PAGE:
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Track(s) taken from CDJ33051/3


First line:
Wer reitet so spät durch Nacht und Wind?
author of text

Gerald Finley (baritone), Graham Johnson (piano)
Recording details: October 2004
All Saints' Church, East Finchley, London, United Kingdom
Produced by Mark Brown
Engineered by Julian Millard
Release date: October 2005
Total duration: 1 minutes 31 seconds


‘This enterprising, often revelatory set should intrigue and delight anyone interested in the development of the Lied’ (Gramophone)

‘Since making music with friends was Schubert's whole raison d'etre, this 3-CD box is an inspired idea … led by the soprano Susan Gritton, the performances are pure A-list’ (The Independent)

‘Anyone who loves lieder will find here a rich, diverse, and delightful offering. There isn't a bad song among the 81 songs by 40 composers who wrote during Schubert's lifetime, and there's a lot of fine music here by well-known and also practically unknown composers and poets. The singing is consistently excellent… anyone interested in this genre will find here a broad-ranging and generous collection’ (American Record Guide)

‘If 81 songs are too many to mention individually, sufficient variety exists and enough songs are receiving a first recording for this set to be indispensable for anyone interested in the genre’ (International Record Review)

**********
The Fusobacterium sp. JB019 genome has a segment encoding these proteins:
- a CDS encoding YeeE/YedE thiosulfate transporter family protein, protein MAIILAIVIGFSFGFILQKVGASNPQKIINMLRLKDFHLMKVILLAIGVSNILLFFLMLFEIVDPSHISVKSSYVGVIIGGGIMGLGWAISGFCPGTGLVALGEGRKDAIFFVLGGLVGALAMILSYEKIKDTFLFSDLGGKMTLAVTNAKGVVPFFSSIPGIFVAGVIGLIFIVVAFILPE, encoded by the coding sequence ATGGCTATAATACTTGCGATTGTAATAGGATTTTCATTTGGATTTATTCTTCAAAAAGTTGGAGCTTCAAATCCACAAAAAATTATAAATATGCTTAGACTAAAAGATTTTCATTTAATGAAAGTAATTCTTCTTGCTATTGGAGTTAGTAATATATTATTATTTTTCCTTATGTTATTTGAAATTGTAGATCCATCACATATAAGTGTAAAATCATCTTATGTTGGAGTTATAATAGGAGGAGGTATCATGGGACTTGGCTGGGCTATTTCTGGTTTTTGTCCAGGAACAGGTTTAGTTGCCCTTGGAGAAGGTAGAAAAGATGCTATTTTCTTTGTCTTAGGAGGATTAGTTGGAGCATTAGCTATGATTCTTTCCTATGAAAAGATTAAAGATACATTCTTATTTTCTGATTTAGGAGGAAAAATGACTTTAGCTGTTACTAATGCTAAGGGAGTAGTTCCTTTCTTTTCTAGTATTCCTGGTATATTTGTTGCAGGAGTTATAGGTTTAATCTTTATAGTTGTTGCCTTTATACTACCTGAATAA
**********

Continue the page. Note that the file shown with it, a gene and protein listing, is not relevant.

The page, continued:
‘Graham Johnson once again demonstrates that he has few peers today in his combined function as scholar-musician’ (Fanfare, USA)
Reichardt’s Erlkönig was published in the Lyrische Gedichte of 1794. The music (in 3/8 and G minor) is marked Sehr lebhaft und schauerlich. The passage where the Erl King speaks is a monotone during which the accompaniment takes up the vocal melody heard at the beginning. The effect is of a breathless recitation of the poem where the singer, mostly confined to a narrow part of the stave, scarcely seems to be singing at all.

This song was the subject of a detailed discussion in a letter from Felix Mendelssohn to Frau von Pereira in 1831. Mendelssohn approves of Reichardt’s way of recounting the tale as if it were a ghost story told under the breath. (He knew Schubert’s setting perfectly well by this time, but did not consider it worthy of comment.) Mendelssohn writes that the poem would stir him even more if he were simply allowed to read it in silence.

comparative Schubert listening:
Erlkönig D328. October (?) 1815

from notes by Graham Johnson © 2006

Other albums featuring this work

Schubert: The Complete Songs
CDS44201/40Boxed set + book (at a special price) — Download only
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